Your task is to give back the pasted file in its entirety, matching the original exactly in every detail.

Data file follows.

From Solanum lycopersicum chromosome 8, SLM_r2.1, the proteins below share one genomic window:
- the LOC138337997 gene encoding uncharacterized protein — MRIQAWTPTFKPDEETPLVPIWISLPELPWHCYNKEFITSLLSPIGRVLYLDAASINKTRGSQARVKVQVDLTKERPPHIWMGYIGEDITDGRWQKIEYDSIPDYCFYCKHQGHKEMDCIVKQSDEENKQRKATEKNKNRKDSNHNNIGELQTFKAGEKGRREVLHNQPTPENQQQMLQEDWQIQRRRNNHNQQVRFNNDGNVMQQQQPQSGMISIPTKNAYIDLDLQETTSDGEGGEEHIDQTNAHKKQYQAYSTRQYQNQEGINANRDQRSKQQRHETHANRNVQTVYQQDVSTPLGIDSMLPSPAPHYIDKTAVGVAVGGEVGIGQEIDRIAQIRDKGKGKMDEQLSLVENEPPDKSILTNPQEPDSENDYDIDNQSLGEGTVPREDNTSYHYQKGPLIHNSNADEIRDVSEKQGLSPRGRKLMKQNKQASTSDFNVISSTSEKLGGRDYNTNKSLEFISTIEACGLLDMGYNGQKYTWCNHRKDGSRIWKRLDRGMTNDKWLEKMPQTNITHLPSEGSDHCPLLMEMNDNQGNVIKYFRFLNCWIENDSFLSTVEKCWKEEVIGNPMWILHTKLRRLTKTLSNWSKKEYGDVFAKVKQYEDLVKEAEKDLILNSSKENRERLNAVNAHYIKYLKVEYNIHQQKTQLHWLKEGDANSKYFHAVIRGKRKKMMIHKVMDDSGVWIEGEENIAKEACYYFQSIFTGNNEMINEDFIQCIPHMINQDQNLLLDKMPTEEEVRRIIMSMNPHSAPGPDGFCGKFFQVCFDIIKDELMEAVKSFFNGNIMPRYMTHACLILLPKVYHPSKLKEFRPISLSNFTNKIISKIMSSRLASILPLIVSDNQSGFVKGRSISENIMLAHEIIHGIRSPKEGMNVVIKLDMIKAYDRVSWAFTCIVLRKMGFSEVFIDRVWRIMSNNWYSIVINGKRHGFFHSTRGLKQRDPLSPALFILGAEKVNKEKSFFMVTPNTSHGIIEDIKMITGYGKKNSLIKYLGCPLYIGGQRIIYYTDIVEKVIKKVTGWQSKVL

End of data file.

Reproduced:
From Solanum lycopersicum chromosome 8, SLM_r2.1, the proteins below share one genomic window:
- the LOC138337997 gene encoding uncharacterized protein — MRIQAWTPTFKPDEETPLVPIWISLPELPWHCYNKEFITSLLSPIGRVLYLDAASINKTRGSQARVKVQVDLTKERPPHIWMGYIGEDITDGRWQKIEYDSIPDYCFYCKHQGHKEMDCIVKQSDEENKQRKATEKNKNRKDSNHNNIGELQTFKAGEKGRREVLHNQPTPENQQQMLQEDWQIQRRRNNHNQQVRFNNDGNVMQQQQPQSGMISIPTKNAYIDLDLQETTSDGEGGEEHIDQTNAHKKQYQAYSTRQYQNQEGINANRDQRSKQQRHETHANRNVQTVYQQDVSTPLGIDSMLPSPAPHYIDKTAVGVAVGGEVGIGQEIDRIAQIRDKGKGKMDEQLSLVENEPPDKSILTNPQEPDSENDYDIDNQSLGEGTVPREDNTSYHYQKGPLIHNSNADEIRDVSEKQGLSPRGRKLMKQNKQASTSDFNVISSTSEKLGGRDYNTNKSLEFISTIEACGLLDMGYNGQKYTWCNHRKDGSRIWKRLDRGMTNDKWLEKMPQTNITHLPSEGSDHCPLLMEMNDNQGNVIKYFRFLNCWIENDSFLSTVEKCWKEEVIGNPMWILHTKLRRLTKTLSNWSKKEYGDVFAKVKQYEDLVKEAEKDLILNSSKENRERLNAVNAHYIKYLKVEYNIHQQKTQLHWLKEGDANSKYFHAVIRGKRKKMMIHKVMDDSGVWIEGEENIAKEACYYFQSIFTGNNEMINEDFIQCIPHMINQDQNLLLDKMPTEEEVRRIIMSMNPHSAPGPDGFCGKFFQVCFDIIKDELMEAVKSFFNGNIMPRYMTHACLILLPKVYHPSKLKEFRPISLSNFTNKIISKIMSSRLASILPLIVSDNQSGFVKGRSISENIMLAHEIIHGIRSPKEGMNVVIKLDMIKAYDRVSWAFTCIVLRKMGFSEVFIDRVWRIMSNNWYSIVINGKRHGFFHSTRGLKQRDPLSPALFILGAEKVNKEKSFFMVTPNTSHGIIEDIKMITGYGKKNSLIKYLGCPLYIGGQRIIYYTDIVEKVIKKVTGWQSKVL